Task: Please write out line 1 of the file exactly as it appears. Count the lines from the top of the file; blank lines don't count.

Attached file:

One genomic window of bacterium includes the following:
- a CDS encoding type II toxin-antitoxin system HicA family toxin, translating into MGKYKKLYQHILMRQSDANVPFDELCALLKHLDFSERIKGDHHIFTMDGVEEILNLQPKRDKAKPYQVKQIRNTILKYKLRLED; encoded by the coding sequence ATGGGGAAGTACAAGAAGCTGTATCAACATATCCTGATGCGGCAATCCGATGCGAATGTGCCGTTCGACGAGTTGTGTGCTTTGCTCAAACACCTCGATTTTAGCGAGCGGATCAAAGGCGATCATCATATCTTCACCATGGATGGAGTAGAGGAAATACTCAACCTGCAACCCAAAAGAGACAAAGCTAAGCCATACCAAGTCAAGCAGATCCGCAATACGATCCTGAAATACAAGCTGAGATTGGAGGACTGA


One genomic window of bacterium includes the following: